First, there is no specific link to the shooter in New Bedford and the religious figures cited in Foreman’s statement. We just don’t know enough to point the finger of blame at specific traditions. Was he a Jew? A Hindu? My guess is he was probably a Nazi-influenced atheist (two secular traditions). But you don’t see Foreman attacking secularism, do you? Rather than waiting until a clearer picture emerges of the shooter’s biography, his actual influences, the role of religion and values in his life, Foreman engages in sloppy, anti-religious stereotypes. Somehow I have a hard time picturing that the swastika-wearing shooter attended church every Sunday and picked up his inspirations from his preacher and Christian cable TV.

Second, it’s simply wrong to say as Foreman does that religionists simply disguise their hatred as deeply held religious beliefs. Perhaps Foreman sincerely believes this. In this, he is sharing a misguided prejudice all too common in the gay community. The idea is that if a person’s religious belief feels like hostility and hatred to you, then a person must be secretly motivated by hatred, even if they deny it and claim that nothing could be further from the truth. This is a complex issue, and the place where I come down is that both the hatred-sensing gays and the religionists are both right. What is offered as something like love very often appears to others as something like hatred, and that’s the nature of the world we all live in. What is sad in the NGLTF piece is that it shows once again a disrespect for religion as well as ignorance of the ways that religious people think and act. Not an encouraging sign, nor does it lead me to think that the NGLTF is an organization that has yet pulled its act together with regard to religion. I hope they keep working this, because it’s truly so important.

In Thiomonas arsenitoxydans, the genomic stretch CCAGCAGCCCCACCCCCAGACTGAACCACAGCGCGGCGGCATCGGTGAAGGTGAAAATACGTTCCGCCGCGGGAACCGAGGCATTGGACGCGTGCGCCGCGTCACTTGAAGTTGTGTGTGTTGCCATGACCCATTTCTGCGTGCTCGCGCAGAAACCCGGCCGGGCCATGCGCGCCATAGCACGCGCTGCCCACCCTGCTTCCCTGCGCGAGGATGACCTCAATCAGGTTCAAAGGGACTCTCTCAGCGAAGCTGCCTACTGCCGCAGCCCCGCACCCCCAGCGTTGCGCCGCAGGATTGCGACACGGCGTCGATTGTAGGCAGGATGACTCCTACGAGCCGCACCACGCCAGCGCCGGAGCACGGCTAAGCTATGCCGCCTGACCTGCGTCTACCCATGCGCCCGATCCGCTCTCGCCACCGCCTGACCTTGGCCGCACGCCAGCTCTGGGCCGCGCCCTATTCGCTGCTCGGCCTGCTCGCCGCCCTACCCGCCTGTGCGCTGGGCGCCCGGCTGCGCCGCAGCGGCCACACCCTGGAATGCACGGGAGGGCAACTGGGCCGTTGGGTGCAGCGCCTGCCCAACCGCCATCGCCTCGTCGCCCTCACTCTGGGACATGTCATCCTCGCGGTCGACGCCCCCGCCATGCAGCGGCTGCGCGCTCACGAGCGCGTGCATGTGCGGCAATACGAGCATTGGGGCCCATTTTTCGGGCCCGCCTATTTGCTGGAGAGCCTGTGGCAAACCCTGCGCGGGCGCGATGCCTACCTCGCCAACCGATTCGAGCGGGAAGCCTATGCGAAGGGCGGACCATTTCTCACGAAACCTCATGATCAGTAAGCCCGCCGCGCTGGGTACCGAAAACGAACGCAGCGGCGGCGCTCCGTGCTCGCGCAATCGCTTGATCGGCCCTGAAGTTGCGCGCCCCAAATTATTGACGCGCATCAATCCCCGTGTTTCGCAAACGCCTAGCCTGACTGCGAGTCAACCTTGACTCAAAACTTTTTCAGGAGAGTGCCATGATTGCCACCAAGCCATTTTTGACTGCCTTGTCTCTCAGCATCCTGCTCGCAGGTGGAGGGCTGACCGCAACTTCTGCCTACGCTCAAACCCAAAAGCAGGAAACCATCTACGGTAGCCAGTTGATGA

Third, Foreman’s screech of “blood on your hands” is just awful, shrill, obnoxious rhetoric. (That it should have been uttered at a time when the actual shooter was still at large, in effect deflecting responsibility for the crime onto Pat Robertson… well, that’s just looney.) But here’s where such rhetoric might be appropriate in the future. If a Muslim religious cleric calls for the beheading of gays and no other clerics condemn his call, then one of his followers beheads a gay person, well, Matt Foreman, you are most welcome to actually use this sort of rhetoric. It would be a most appropriate metaphor. Of course, if you’ve been issuing press releases that say “blood is on the hands” of Pat Robertson because Will & Grace is cancelled, your words in the future will have less and less effect. Nobody will be listening anymore.

Shadows and double standards

The traditionalist/Islamofascist call for sensitivity is betrayed by their many insensitivities, including the propagation of anti-Semitic hatreds.

Many Western writers are spotting the Islamofascist shadows, calling them on their bullshit, and refusing to give in to intimidation. In culture and politics, the double standard is the equivalent of the Freudian slip, a self-contradiction manifested not as overt hypocrisy so much as a destructive blind spot.

Where are my double standards? Where are yours?

Flatland politics

I’ve been reading flatland blogs lately, those that call themselves by such labels as liberal, conservative, and moderate. They seem to me the three stooges of American political life.

The liberal says, “look how smart I am. You all need to wisen up, you hear!”

Then the conservative says, “Look how stupid the liberal is.”

And then the liberal says, “I’m not stupid. You’re stupid.”

Then the conservative says, “I’m not stupid. And I can scream louder than you.”

Then the moderate says, “You’re both stupid. But if you take half of your stupidity and combine it with half the other guy’s stupidity, you get to be smart like me.”

Brownback fruit controversy ripens

The fruity goodness over Senator Brownback’s “you shall know them by their fruits” remark continues to ripen. Jeff Sharlet of The Revealer fame, the journalist whose interview sparked the controversy, chimes in:

The truth is that Brownback did not mean to make a joke, nor did he mean to use “fruits” as a slur. I didn’t think he did, nor did I mean to imply that. But I was laughing at the senator. Just once, in a 7,100 word, rather earnest story. The moment was classic “Beavis and Butthead: “Dude. Did he just say fruits?”

For more, read the entire 5,000 word piece, “Sam Brownback is a Fruit,” (and when you do, drop me a line with the Cliff Notes version).